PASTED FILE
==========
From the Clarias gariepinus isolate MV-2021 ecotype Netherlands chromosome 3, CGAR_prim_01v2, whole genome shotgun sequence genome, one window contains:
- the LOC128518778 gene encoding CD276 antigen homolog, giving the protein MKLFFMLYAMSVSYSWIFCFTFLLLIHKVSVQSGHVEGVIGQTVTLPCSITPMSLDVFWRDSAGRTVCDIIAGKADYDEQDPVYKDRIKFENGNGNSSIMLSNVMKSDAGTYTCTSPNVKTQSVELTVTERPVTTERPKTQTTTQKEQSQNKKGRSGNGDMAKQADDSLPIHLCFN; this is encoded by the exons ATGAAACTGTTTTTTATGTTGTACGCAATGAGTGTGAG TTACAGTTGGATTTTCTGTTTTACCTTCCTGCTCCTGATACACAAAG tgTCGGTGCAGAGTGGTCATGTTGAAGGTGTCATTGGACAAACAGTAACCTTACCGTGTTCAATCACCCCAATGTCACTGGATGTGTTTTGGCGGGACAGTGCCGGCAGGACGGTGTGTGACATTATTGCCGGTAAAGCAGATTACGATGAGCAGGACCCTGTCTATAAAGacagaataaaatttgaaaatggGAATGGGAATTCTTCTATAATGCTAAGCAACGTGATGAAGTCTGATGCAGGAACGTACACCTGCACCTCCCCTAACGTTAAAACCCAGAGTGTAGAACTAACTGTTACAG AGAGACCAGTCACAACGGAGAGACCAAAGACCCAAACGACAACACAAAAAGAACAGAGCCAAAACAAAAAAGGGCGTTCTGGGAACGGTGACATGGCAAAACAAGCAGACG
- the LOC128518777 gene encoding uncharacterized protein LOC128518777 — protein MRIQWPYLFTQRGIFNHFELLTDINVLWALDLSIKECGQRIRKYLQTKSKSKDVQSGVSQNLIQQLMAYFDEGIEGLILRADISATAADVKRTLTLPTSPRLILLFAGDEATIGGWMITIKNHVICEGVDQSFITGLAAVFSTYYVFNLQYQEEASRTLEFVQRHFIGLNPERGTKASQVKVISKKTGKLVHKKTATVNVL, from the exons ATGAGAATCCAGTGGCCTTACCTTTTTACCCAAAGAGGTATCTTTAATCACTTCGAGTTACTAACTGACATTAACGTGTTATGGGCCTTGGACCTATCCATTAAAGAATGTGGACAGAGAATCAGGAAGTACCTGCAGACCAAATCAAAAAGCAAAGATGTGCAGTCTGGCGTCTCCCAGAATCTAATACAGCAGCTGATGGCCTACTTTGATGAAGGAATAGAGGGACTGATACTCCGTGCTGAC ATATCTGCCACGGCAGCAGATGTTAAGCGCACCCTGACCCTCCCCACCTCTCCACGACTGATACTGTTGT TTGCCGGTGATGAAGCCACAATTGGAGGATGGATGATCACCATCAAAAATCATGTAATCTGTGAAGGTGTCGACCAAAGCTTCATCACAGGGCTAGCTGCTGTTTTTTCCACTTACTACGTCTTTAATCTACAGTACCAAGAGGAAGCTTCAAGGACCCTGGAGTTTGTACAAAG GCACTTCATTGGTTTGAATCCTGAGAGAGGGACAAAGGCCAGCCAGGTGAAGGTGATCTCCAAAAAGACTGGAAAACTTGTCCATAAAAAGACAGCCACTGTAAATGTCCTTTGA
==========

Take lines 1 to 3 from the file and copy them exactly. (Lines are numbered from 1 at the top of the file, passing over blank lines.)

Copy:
From the Clarias gariepinus isolate MV-2021 ecotype Netherlands chromosome 3, CGAR_prim_01v2, whole genome shotgun sequence genome, one window contains:
- the LOC128518778 gene encoding CD276 antigen homolog, giving the protein MKLFFMLYAMSVSYSWIFCFTFLLLIHKVSVQSGHVEGVIGQTVTLPCSITPMSLDVFWRDSAGRTVCDIIAGKADYDEQDPVYKDRIKFENGNGNSSIMLSNVMKSDAGTYTCTSPNVKTQSVELTVTERPVTTERPKTQTTTQKEQSQNKKGRSGNGDMAKQADDSLPIHLCFN; this is encoded by the exons ATGAAACTGTTTTTTATGTTGTACGCAATGAGTGTGAG TTACAGTTGGATTTTCTGTTTTACCTTCCTGCTCCTGATACACAAAG tgTCGGTGCAGAGTGGTCATGTTGAAGGTGTCATTGGACAAACAGTAACCTTACCGTGTTCAATCACCCCAATGTCACTGGATGTGTTTTGGCGGGACAGTGCCGGCAGGACGGTGTGTGACATTATTGCCGGTAAAGCAGATTACGATGAGCAGGACCCTGTCTATAAAGacagaataaaatttgaaaatggGAATGGGAATTCTTCTATAATGCTAAGCAACGTGATGAAGTCTGATGCAGGAACGTACACCTGCACCTCCCCTAACGTTAAAACCCAGAGTGTAGAACTAACTGTTACAG AGAGACCAGTCACAACGGAGAGACCAAAGACCCAAACGACAACACAAAAAGAACAGAGCCAAAACAAAAAAGGGCGTTCTGGGAACGGTGACATGGCAAAACAAGCAGACG
- the LOC128518777 gene encoding uncharacterized protein LOC128518777 — protein MRIQWPYLFTQRGIFNHFELLTDINVLWALDLSIKECGQRIRKYLQTKSKSKDVQSGVSQNLIQQLMAYFDEGIEGLILRADISATAADVKRTLTLPTSPRLILLFAGDEATIGGWMITIKNHVICEGVDQSFITGLAAVFSTYYVFNLQYQEEASRTLEFVQRHFIGLNPERGTKASQVKVISKKTGKLVHKKTATVNVL, from the exons ATGAGAATCCAGTGGCCTTACCTTTTTACCCAAAGAGGTATCTTTAATCACTTCGAGTTACTAACTGACATTAACGTGTTATGGGCCTTGGACCTATCCATTAAAGAATGTGGACAGAGAATCAGGAAGTACCTGCAGACCAAATCAAAAAGCAAAGATGTGCAGTCTGGCGTCTCCCAGAATCTAATACAGCAGCTGATGGCCTACTTTGATGAAGGAATAGAGGGACTGATACTCCGTGCTGAC ATATCTGCCACGGCAGCAGATGTTAAGCGCACCCTGACCCTCCCCACCTCTCCACGACTGATACTGTTGT TTGCCGGTGATGAAGCCACAATTGGAGGATGGATGATCACCATCAAAAATCATGTAATCTGTGAAGGTGTCGACCAAAGCTTCATCACAGGGCTAGCTGCTGTTTTTTCCACTTACTACGTCTTTAATCTACAGTACCAAGAGGAAGCTTCAAGGACCCTGGAGTTTGTACAAAG GCACTTCATTGGTTTGAATCCTGAGAGAGGGACAAAGGCCAGCCAGGTGAAGGTGATCTCCAAAAAGACTGGAAAACTTGTCCATAAAAAGACAGCCACTGTAAATGTCCTTTGA